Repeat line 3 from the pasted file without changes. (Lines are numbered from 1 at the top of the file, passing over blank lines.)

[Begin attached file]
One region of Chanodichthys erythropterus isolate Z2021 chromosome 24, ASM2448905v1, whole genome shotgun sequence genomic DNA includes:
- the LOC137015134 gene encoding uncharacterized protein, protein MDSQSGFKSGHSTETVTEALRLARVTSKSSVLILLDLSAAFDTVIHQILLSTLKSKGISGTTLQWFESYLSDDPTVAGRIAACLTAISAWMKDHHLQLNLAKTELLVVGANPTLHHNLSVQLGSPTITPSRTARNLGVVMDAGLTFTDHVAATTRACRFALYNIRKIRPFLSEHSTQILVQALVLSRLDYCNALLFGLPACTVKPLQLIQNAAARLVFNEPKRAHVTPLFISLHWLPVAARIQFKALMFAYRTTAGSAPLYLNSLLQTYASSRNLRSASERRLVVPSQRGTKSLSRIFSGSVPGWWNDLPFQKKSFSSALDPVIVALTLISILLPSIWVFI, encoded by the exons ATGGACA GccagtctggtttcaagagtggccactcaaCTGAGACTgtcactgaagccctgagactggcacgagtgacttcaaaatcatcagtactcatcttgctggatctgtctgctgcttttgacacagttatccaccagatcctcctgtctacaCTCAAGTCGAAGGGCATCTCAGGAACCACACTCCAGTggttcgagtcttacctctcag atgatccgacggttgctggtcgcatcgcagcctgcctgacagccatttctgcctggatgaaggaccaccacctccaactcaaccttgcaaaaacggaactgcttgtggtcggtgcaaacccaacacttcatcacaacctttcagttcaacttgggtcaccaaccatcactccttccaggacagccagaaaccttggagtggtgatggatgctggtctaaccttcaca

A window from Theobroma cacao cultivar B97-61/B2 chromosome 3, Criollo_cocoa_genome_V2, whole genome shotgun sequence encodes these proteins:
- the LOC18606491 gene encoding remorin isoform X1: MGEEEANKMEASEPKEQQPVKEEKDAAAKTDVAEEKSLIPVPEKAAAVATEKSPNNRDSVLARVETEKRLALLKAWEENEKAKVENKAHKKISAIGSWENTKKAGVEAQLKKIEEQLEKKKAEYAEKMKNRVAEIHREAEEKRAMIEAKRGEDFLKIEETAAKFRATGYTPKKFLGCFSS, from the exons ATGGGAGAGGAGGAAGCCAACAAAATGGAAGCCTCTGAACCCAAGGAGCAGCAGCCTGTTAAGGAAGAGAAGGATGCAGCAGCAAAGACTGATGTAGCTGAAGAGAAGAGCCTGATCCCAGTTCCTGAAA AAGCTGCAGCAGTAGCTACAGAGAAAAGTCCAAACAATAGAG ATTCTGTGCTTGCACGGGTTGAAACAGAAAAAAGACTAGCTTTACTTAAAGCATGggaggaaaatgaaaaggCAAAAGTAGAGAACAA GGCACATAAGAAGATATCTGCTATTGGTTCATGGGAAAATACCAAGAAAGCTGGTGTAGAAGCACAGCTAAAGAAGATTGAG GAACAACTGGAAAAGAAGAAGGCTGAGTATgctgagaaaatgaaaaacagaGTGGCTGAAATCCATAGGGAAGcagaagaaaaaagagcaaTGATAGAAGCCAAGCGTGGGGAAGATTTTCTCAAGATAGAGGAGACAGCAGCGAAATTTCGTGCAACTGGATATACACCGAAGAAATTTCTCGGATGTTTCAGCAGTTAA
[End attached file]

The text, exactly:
A window from Theobroma cacao cultivar B97-61/B2 chromosome 3, Criollo_cocoa_genome_V2, whole genome shotgun sequence encodes these proteins: